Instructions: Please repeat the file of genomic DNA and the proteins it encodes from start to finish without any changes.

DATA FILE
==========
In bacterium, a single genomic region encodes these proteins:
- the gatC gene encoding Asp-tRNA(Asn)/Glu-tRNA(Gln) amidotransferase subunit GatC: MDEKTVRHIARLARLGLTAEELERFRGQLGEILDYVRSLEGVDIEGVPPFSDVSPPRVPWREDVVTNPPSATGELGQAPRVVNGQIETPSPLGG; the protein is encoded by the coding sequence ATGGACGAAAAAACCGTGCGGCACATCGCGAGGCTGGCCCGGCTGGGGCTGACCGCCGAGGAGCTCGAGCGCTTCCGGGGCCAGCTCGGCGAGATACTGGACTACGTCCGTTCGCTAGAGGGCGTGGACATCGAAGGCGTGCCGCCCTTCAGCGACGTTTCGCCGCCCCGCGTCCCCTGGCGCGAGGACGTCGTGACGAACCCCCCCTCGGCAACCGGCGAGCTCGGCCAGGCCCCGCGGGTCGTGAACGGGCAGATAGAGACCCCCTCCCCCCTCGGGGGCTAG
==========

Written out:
In bacterium, a single genomic region encodes these proteins:
- the gatC gene encoding Asp-tRNA(Asn)/Glu-tRNA(Gln) amidotransferase subunit GatC: MDEKTVRHIARLARLGLTAEELERFRGQLGEILDYVRSLEGVDIEGVPPFSDVSPPRVPWREDVVTNPPSATGELGQAPRVVNGQIETPSPLGG; the protein is encoded by the coding sequence ATGGACGAAAAAACCGTGCGGCACATCGCGAGGCTGGCCCGGCTGGGGCTGACCGCCGAGGAGCTCGAGCGCTTCCGGGGCCAGCTCGGCGAGATACTGGACTACGTCCGTTCGCTAGAGGGCGTGGACATCGAAGGCGTGCCGCCCTTCAGCGACGTTTCGCCGCCCCGCGTCCCCTGGCGCGAGGACGTCGTGACGAACCCCCCCTCGGCAACCGGCGAGCTCGGCCAGGCCCCGCGGGTCGTGAACGGGCAGATAGAGACCCCCTCCCCCCTCGGGGGCTAG